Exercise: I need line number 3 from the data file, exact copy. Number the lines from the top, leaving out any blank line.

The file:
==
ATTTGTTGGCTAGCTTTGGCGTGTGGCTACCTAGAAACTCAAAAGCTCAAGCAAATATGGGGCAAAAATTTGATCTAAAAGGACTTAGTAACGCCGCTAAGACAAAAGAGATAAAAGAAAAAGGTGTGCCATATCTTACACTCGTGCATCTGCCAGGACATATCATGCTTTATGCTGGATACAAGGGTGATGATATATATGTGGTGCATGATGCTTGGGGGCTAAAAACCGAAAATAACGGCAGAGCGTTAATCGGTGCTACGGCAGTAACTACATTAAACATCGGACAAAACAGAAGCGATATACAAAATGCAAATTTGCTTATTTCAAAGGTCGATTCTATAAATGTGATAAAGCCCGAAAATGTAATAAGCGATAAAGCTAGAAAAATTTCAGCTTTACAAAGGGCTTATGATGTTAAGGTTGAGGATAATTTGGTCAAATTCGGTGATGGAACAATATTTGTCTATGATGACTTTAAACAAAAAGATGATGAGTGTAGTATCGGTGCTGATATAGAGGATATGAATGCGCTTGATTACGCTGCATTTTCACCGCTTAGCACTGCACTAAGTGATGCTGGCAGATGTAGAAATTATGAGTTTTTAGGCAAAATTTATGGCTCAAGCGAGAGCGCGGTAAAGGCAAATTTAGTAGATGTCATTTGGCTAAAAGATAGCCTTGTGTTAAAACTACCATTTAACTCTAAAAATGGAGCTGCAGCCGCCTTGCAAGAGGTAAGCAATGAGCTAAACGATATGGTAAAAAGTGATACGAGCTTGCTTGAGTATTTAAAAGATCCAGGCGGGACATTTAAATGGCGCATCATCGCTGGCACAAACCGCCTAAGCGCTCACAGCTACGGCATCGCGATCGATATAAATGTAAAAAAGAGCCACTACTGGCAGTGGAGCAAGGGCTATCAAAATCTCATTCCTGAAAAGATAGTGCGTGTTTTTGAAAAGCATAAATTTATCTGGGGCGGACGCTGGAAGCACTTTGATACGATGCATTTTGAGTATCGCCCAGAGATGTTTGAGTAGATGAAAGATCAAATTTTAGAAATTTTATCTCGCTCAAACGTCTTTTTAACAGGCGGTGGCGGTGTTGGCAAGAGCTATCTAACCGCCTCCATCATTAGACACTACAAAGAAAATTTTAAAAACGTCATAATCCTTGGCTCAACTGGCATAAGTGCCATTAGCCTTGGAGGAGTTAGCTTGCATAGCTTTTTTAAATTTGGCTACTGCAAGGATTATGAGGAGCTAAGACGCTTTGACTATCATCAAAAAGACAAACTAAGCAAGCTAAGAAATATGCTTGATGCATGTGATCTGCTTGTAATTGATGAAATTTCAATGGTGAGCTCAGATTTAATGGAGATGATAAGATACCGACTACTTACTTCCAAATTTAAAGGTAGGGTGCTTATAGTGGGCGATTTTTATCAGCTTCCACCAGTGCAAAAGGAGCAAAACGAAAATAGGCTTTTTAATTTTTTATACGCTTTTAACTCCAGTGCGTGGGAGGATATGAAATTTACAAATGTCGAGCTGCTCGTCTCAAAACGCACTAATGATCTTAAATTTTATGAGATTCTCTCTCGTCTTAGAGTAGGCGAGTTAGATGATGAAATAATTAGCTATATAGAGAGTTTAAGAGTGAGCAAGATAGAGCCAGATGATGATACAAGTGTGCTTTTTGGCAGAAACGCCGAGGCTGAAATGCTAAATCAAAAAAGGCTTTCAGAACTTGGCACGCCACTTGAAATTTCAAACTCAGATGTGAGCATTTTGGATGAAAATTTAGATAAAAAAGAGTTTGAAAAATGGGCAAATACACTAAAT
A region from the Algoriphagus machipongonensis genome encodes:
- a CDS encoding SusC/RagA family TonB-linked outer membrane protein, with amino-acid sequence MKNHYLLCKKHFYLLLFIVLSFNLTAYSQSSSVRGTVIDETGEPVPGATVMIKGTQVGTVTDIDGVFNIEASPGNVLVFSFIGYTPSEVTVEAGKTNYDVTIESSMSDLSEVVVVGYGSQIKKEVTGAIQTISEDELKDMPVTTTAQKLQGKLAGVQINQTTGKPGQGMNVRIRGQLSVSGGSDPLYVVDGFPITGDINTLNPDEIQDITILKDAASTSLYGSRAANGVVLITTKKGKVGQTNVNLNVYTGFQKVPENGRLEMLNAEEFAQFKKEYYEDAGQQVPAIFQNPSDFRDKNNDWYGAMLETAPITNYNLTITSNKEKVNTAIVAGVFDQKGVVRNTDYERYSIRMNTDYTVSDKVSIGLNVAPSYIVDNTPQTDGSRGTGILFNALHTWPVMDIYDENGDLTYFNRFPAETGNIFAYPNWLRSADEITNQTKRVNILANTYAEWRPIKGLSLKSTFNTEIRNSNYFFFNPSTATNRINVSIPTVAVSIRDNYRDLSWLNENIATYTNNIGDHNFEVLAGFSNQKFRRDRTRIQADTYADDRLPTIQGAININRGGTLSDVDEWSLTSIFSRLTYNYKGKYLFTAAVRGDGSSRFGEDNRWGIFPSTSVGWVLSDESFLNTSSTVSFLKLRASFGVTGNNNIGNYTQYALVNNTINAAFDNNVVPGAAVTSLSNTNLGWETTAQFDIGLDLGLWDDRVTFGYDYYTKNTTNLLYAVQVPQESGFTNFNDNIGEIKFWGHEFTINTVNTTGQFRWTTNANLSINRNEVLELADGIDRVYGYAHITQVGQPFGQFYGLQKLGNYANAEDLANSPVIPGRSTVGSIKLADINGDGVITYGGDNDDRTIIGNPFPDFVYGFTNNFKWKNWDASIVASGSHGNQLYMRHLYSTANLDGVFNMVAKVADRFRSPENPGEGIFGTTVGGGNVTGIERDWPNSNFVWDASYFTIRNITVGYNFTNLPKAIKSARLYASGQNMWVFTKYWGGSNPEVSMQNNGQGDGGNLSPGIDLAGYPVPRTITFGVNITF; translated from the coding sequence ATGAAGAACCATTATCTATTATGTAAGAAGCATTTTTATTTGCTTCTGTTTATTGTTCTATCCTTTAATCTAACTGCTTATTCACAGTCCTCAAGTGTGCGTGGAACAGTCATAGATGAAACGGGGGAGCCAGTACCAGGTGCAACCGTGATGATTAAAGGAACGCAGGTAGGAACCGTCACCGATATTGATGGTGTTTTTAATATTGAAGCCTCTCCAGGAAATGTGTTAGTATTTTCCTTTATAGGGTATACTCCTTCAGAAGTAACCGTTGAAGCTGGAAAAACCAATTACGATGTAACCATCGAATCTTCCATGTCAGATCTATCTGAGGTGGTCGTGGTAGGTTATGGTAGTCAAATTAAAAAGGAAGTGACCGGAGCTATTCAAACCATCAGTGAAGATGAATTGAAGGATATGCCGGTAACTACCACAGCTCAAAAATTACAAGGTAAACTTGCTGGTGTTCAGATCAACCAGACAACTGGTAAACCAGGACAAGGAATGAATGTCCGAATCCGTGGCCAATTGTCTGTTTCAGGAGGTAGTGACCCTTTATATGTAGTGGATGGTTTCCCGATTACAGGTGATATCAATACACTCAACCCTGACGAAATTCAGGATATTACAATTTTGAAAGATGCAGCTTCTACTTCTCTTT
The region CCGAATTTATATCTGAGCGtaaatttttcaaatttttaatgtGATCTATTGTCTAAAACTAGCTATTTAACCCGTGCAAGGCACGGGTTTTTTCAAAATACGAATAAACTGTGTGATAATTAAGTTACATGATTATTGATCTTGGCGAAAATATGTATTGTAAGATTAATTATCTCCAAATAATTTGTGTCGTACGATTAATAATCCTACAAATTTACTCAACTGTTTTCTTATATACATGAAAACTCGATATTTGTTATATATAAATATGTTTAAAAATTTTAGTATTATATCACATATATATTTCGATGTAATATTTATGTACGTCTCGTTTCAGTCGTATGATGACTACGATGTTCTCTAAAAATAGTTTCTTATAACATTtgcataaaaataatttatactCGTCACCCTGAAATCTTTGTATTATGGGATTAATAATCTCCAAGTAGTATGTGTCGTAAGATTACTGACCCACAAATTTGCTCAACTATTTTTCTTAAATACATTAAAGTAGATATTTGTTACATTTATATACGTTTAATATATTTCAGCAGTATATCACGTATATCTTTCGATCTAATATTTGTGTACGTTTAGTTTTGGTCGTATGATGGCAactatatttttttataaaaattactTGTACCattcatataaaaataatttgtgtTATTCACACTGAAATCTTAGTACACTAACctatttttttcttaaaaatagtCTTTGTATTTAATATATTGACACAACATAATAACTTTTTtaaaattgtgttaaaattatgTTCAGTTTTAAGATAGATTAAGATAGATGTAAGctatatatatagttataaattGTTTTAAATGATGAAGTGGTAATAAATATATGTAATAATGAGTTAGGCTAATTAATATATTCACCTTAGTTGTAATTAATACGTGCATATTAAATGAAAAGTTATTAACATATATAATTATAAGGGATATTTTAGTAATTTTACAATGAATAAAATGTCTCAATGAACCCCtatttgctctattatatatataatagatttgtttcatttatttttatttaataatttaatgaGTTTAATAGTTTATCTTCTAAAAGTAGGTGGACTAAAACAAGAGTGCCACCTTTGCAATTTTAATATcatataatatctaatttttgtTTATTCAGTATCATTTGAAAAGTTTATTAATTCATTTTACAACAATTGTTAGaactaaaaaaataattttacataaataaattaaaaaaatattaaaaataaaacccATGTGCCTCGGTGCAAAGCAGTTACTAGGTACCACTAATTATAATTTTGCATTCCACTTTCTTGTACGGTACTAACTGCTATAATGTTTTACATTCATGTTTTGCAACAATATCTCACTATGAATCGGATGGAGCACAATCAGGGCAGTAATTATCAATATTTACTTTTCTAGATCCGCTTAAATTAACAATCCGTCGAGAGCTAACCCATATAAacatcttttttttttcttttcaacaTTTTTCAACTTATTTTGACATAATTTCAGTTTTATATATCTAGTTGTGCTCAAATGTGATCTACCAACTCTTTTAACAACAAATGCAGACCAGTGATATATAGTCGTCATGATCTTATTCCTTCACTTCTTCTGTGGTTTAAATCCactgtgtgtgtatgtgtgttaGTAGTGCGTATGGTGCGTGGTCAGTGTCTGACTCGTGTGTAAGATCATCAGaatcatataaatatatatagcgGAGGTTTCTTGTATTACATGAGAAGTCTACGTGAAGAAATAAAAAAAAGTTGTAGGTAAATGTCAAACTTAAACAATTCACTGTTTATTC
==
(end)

- a CDS encoding SusC/RagA family TonB-linked outer membrane protein, with amino-acid sequence MKNHYLLCKKHFYLLLFIVLSFNLTAYSQSSSVRGTVIDETGEPVPGATVMIKGTQVGTVTDIDGVFNIEASPGNVLVFSFIGYTPSEVTVEAGKTNYDVTIESSMSDLSEVVVVGYGSQIKKEVTGAIQTISEDELKDMPVTTTAQKLQGKLAGVQINQTTGKPGQGMNVRIRGQLSVSGGSDPLYVVDGFPITGDINTLNPDEIQDITILKDAASTSLYGSRAANGVVLITTKKGKVGQTNVNLNVYTGFQKVPENGRLEMLNAEEFAQFKKEYYEDAGQQVPAIFQNPSDFRDKNNDWYGAMLETAPITNYNLTITSNKEKVNTAIVAGVFDQKGVVRNTDYERYSIRMNTDYTVSDKVSIGLNVAPSYIVDNTPQTDGSRGTGILFNALHTWPVMDIYDENGDLTYFNRFPAETGNIFAYPNWLRSADEITNQTKRVNILANTYAEWRPIKGLSLKSTFNTEIRNSNYFFFNPSTATNRINVSIPTVAVSIRDNYRDLSWLNENIATYTNNIGDHNFEVLAGFSNQKFRRDRTRIQADTYADDRLPTIQGAININRGGTLSDVDEWSLTSIFSRLTYNYKGKYLFTAAVRGDGSSRFGEDNRWGIFPSTSVGWVLSDESFLNTSSTVSFLKLRASFGVTGNNNIGNYTQYALVNNTINAAFDNNVVPGAAVTSLSNTNLGWETTAQFDIGLDLGLWDDRVTFGYDYYTKNTTNLLYAVQVPQESGFTNFNDNIGEIKFWGHEFTINTVNTTGQFRWTTNANLSINRNEVLELADGIDRVYGYAHITQVGQPFGQFYGLQKLGNYANAEDLANSPVIPGRSTVGSIKLADINGDGVITYGGDNDDRTIIGNPFPDFVYGFTNNFKWKNWDASIVASGSHGNQLYMRHLYSTANLDGVFNMVAKVADRFRSPENPGEGIFGTTVGGGNVTGIERDWPNSNFVWDASYFTIRNITVGYNFTNLPKAIKSARLYASGQNMWVFTKYWGGSNPEVSMQNNGQGDGGNLSPGIDLAGYPVPRTITFGVNITF; translated from the coding sequence ATGAAGAACCATTATCTATTATGTAAGAAGCATTTTTATTTGCTTCTGTTTATTGTTCTATCCTTTAATCTAACTGCTTATTCACAGTCCTCAAGTGTGCGTGGAACAGTCATAGATGAAACGGGGGAGCCAGTACCAGGTGCAACCGTGATGATTAAAGGAACGCAGGTAGGAACCGTCACCGATATTGATGGTGTTTTTAATATTGAAGCCTCTCCAGGAAATGTGTTAGTATTTTCCTTTATAGGGTATACTCCTTCAGAAGTAACCGTTGAAGCTGGAAAAACCAATTACGATGTAACCATCGAATCTTCCATGTCAGATCTATCTGAGGTGGTCGTGGTAGGTTATGGTAGTCAAATTAAAAAGGAAGTGACCGGAGCTATTCAAACCATCAGTGAAGATGAATTGAAGGATATGCCGGTAACTACCACAGCTCAAAAATTACAAGGTAAACTTGCTGGTGTTCAGATCAACCAGACAACTGGTAAACCAGGACAAGGAATGAATGTCCGAATCCGTGGCCAATTGTCTGTTTCAGGAGGTAGTGACCCTTTATATGTAGTGGATGGTTTCCCGATTACAGGTGATATCAATACACTCAACCCTGACGAAATTCAGGATATTACAATTTTGAAAGATGCAGCTTCTACTTCTCTTT